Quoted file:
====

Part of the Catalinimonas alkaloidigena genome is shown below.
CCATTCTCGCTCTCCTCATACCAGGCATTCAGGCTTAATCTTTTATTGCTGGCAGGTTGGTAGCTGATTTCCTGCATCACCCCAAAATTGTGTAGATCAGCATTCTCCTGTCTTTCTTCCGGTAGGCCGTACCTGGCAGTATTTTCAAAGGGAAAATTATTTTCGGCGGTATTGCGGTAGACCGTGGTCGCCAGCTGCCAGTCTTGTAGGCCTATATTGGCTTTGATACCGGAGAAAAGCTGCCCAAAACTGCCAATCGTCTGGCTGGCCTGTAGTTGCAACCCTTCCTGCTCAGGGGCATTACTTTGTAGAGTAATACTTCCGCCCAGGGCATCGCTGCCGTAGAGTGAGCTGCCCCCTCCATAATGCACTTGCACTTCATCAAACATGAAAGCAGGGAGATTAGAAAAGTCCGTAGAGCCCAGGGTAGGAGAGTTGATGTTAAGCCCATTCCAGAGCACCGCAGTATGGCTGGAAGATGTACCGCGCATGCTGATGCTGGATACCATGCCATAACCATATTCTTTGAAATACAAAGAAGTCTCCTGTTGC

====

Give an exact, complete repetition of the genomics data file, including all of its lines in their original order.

Part of the Catalinimonas alkaloidigena genome is shown below.
CCATTCTCGCTCTCCTCATACCAGGCATTCAGGCTTAATCTTTTATTGCTGGCAGGTTGGTAGCTGATTTCCTGCATCACCCCAAAATTGTGTAGATCAGCATTCTCCTGTCTTTCTTCCGGTAGGCCGTACCTGGCAGTATTTTCAAAGGGAAAATTATTTTCGGCGGTATTGCGGTAGACCGTGGTCGCCAGCTGCCAGTCTTGTAGGCCTATATTGGCTTTGATACCGGAGAAAAGCTGCCCAAAACTGCCAATCGTCTGGCTGGCCTGTAGTTGCAACCCTTCCTGCTCAGGGGCATTACTTTGTAGAGTAATACTTCCGCCCAGGGCATCGCTGCCGTAGAGTGAGCTGCCCCCTCCATAATGCACTTGCACTTCATCAAACATGAAAGCAGGGAGATTAGAAAAGTCCGTAGAGCCCAGGGTAGGAGAGTTGATGTTAAGCCCATTCCAGAGCACCGCAGTATGGCTGGAAGATGTACCGCGCATGCTGATGCTGGATACCATGCCATAACCATATTCTTTGAAATACAAAGAAGTCTCCTGTTGC